The second criticism is that implementation of the law is uncoordinated. Our financial regulatory system is built on the independence of regulators, and given the importance of Dodd-Frank implementation, independent regulators will have different views on complicated issues – working through differences is an important part of getting the substance right. At the same time, Dodd-Frank forces regulators, more than ever before, to work together to close gaps in regulation and to prevent breakdowns in coordination – this is a central change brought about by the law. Beyond joint rules and consultation required on specific rulemakings, we have been and will continue working together where issues cut across multiple agencies, to make the pieces of reform fit together in a sensible, coherent way. The Financial Stability Oversight Council, which is a key component of Dodd-Frank, has a mandate to coordinate across agencies and instill joint accountability for the strength of the financial system. Already, we have worked through the FSOC to develop an integrated roadmap for implementation, to coordinate an unprecedented six-agency proposal on risk retention, and to develop unanimous support for recommendations on implementing the Volcker Rule. As Chair of the FSOC, Treasury will continue to make it a top priority that the work of the regulators is well-coordinated.
Third, critics claim that reforms to the derivatives markets will harm liquidity and inhibit effective allocation of capital. Regulation of the over–the-counter derivatives markets is a critical element of the Dodd-Frank Act. The financial crisis demonstrated that without adequate transparency and capital reserves, derivatives can allow hidden risks to build and leave counterparties without sufficient buffers to sustain losses. The critics argue that requiring standardized contracts to be traded on open, transparent markets will harm liquidity. This position ignores the history and the basic structure of our financial system. The equities market, where stocks are traded publicly and price information is readily available, is one of the most liquid markets in the world – because of, not in spite of, transparency. Increased transparency in the derivatives markets will tighten spreads, reduce costs, and increase understanding of risks for market participants. Now, a transparent structure like this might not improve the bottom line of certain market participants – but it promotes efficient markets, capital formation, and growth in the broader economy, while reducing the risk and potential costs of another destabilizing financial crisis. Critics also say that margin requirements for derivatives tie up capital unnecessarily, diverting it away from investments that promote economic growth. Requiring the largest participants and dealers in derivatives markets to hold capital and margin is critical to improving the resilience of the financial system. The margin requirements for financial entities are, then – like derivatives themselves – a “risk-management tool,” serving as important bulwark against losses infecting the system and contributing to another crisis Commercial end-users who are simply hedging operating risk, however, pose a very different level of risk to the system than financial end-users and the largest participants in the swaps market, in particular because of the interconnectedness of the largest users of swaps. Both the statute and the recently proposed rules recognize that the use of derivative contracts by commercial end-users, such as airlines or manufacturers, poses far less risk. The statute does not allow capital requirements to be imposed on commercial end-users of derivatives. And recently, the regulators have further clarified in the proposed rules that when these end-users operate within established risk limits, they will not have to post margin on their contracts – leaving that capital free for job creation and investment.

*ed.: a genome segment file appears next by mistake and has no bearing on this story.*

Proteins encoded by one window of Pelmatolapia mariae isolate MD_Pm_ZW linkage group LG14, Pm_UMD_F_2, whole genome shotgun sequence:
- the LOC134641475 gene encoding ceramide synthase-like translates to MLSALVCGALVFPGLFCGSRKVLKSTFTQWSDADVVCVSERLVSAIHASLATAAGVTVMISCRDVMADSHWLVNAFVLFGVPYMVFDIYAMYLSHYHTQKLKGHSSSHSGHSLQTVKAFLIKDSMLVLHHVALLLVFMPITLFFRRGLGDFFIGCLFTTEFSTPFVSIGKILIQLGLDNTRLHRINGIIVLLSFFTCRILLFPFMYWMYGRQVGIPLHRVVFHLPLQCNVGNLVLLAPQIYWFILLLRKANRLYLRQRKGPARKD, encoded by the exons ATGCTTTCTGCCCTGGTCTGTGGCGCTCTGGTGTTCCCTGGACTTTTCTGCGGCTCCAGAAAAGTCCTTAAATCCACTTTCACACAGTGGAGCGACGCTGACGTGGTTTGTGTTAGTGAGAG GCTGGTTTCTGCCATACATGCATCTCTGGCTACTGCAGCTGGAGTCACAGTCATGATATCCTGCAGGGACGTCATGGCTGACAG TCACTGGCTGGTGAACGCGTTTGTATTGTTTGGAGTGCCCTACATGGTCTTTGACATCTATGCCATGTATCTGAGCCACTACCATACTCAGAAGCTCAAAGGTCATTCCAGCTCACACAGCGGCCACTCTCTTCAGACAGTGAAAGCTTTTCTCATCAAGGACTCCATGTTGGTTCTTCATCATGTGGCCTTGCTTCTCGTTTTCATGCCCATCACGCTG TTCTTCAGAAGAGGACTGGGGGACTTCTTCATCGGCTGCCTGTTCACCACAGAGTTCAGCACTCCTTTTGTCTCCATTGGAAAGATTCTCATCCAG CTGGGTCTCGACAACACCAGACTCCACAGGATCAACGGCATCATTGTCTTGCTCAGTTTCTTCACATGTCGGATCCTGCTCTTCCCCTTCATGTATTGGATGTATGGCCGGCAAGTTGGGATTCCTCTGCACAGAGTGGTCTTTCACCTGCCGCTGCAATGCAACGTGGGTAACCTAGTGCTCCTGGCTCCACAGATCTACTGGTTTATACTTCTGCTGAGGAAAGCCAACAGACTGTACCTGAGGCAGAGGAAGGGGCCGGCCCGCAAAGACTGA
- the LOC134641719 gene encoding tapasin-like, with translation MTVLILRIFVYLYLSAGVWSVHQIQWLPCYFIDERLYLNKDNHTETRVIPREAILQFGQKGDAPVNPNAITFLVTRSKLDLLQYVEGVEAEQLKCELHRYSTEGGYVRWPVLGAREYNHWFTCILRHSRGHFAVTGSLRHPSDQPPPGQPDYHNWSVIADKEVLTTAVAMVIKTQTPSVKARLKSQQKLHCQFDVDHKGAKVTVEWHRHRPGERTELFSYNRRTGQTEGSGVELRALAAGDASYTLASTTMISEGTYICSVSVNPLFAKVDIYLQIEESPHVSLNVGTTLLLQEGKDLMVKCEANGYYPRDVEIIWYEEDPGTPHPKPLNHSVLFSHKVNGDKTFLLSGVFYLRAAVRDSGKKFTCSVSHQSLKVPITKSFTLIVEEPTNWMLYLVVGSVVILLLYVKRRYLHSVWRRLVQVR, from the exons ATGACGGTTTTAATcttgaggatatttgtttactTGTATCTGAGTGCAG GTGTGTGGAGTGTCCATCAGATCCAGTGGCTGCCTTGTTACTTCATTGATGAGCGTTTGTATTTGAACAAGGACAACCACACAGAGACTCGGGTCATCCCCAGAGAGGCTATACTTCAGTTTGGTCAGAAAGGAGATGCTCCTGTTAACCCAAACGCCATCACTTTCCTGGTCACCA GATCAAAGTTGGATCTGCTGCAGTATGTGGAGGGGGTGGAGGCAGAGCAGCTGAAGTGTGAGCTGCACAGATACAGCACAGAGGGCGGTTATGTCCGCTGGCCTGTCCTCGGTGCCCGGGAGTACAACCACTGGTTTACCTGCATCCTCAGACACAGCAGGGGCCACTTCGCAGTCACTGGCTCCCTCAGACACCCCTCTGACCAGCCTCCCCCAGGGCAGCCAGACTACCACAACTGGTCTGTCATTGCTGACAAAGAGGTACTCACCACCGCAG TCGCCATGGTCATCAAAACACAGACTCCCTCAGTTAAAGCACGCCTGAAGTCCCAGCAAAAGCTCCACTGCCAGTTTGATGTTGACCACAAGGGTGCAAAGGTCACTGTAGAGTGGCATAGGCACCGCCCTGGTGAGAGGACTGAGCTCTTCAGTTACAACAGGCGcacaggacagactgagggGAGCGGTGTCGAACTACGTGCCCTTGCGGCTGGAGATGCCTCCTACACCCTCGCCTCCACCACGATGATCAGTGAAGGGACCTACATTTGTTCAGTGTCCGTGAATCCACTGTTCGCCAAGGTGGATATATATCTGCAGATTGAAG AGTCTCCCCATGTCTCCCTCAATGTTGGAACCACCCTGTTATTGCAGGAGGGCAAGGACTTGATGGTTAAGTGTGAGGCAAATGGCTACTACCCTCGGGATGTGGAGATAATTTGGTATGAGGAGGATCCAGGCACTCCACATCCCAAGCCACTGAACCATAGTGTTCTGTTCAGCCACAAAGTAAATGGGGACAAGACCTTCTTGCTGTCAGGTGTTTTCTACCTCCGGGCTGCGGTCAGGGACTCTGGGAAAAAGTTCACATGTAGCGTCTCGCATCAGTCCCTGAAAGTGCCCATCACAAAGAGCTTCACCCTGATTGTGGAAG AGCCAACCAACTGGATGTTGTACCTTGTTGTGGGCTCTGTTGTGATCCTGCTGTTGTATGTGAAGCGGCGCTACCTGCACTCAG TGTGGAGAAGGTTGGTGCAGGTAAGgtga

Fourth, critics say that unless we achieve harmonized policies across borders, we should hold off or go slow on moving forward with Dodd-Frank, lest there be an unlevel playing field internationally. They also argue that if our reforms are too strong or different, U.S. firms will not be able to compete on a global scale. I disagree. We have already enacted comprehensive legislation, and others are now putting their legal and regulatory frameworks in place. We are working hard at the international level to make sure that others put in place similar frameworks on the key issues where international consistency is essential – such as OTC derivatives, liquidity, leverage, and capital. Now, it’s true that the devil lies in the details, and that when different jurisdictions implement commonly-agreed-to international principles, problems and disagreements may arise. That is why in addition to our work in international fora like the G-20 and the Financial Stability Board, we work every day with our foreign counterparts, especially in Europe, through our financial market and regulatory dialogue. But as we work in the international sphere to promote a level playing field, we must not fail to implement our reforms at home. Ultimately, if we fail to do what is necessary to reform and protect our system, we put at risk its fundamental strength and resilience.
Critics don’t want to hear any of this. They simply say if our financial system is different from our partners, U.S. firms won’t be able to compete. It’s not a credible argument, because our systems have never been identical, and they never will be. A great deal of their criticism is focused on enhanced capital requirements. More and higher-quality capital, especially at the biggest and most interconnected financial institutions, is essential to providing better buffers against shock. Indeed, as the international community has recognized, the lack of such buffers was a core problem in the crisis we’ve just experienced. Implementation of Dodd-Frank and the work of the Basel Committee are critical to ensuring that firms are better insulated from stress. We believe, of course, that it’s important to strike the right balance. We need a capital regime that strengthens firms so that they can withstand stress, but also one that allows U.S. firms to compete effectively on a global basis. Detailed rules about capital requirements and other aspects of financial regulation will always vary among sovereign nations. What’s important, what we have made good progress on – and what we are committed to – is closing regulatory gaps, ending opportunities for geographic arbitrage, and preventing a global race to the bottom.